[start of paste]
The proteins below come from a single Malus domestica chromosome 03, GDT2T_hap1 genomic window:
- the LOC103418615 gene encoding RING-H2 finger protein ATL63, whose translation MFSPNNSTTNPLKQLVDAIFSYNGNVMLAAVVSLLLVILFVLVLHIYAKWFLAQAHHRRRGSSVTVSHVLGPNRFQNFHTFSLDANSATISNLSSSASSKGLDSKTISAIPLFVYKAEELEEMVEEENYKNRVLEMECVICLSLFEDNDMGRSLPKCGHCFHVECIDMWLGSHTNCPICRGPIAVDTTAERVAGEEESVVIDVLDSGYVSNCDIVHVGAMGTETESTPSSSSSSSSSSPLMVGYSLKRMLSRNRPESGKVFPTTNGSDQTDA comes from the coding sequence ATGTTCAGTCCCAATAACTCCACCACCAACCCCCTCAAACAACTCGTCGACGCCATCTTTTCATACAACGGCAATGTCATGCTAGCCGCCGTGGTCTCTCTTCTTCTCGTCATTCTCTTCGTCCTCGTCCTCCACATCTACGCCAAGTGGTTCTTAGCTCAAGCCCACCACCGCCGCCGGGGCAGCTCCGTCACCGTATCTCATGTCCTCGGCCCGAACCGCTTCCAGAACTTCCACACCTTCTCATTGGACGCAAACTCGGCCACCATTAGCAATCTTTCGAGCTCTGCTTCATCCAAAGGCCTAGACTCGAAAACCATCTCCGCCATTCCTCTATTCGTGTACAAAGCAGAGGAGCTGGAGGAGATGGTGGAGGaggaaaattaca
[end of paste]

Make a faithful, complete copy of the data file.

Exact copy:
The proteins below come from a single Malus domestica chromosome 03, GDT2T_hap1 genomic window:
- the LOC103418615 gene encoding RING-H2 finger protein ATL63, whose translation MFSPNNSTTNPLKQLVDAIFSYNGNVMLAAVVSLLLVILFVLVLHIYAKWFLAQAHHRRRGSSVTVSHVLGPNRFQNFHTFSLDANSATISNLSSSASSKGLDSKTISAIPLFVYKAEELEEMVEEENYKNRVLEMECVICLSLFEDNDMGRSLPKCGHCFHVECIDMWLGSHTNCPICRGPIAVDTTAERVAGEEESVVIDVLDSGYVSNCDIVHVGAMGTETESTPSSSSSSSSSSPLMVGYSLKRMLSRNRPESGKVFPTTNGSDQTDA comes from the coding sequence ATGTTCAGTCCCAATAACTCCACCACCAACCCCCTCAAACAACTCGTCGACGCCATCTTTTCATACAACGGCAATGTCATGCTAGCCGCCGTGGTCTCTCTTCTTCTCGTCATTCTCTTCGTCCTCGTCCTCCACATCTACGCCAAGTGGTTCTTAGCTCAAGCCCACCACCGCCGCCGGGGCAGCTCCGTCACCGTATCTCATGTCCTCGGCCCGAACCGCTTCCAGAACTTCCACACCTTCTCATTGGACGCAAACTCGGCCACCATTAGCAATCTTTCGAGCTCTGCTTCATCCAAAGGCCTAGACTCGAAAACCATCTCCGCCATTCCTCTATTCGTGTACAAAGCAGAGGAGCTGGAGGAGATGGTGGAGGaggaaaattaca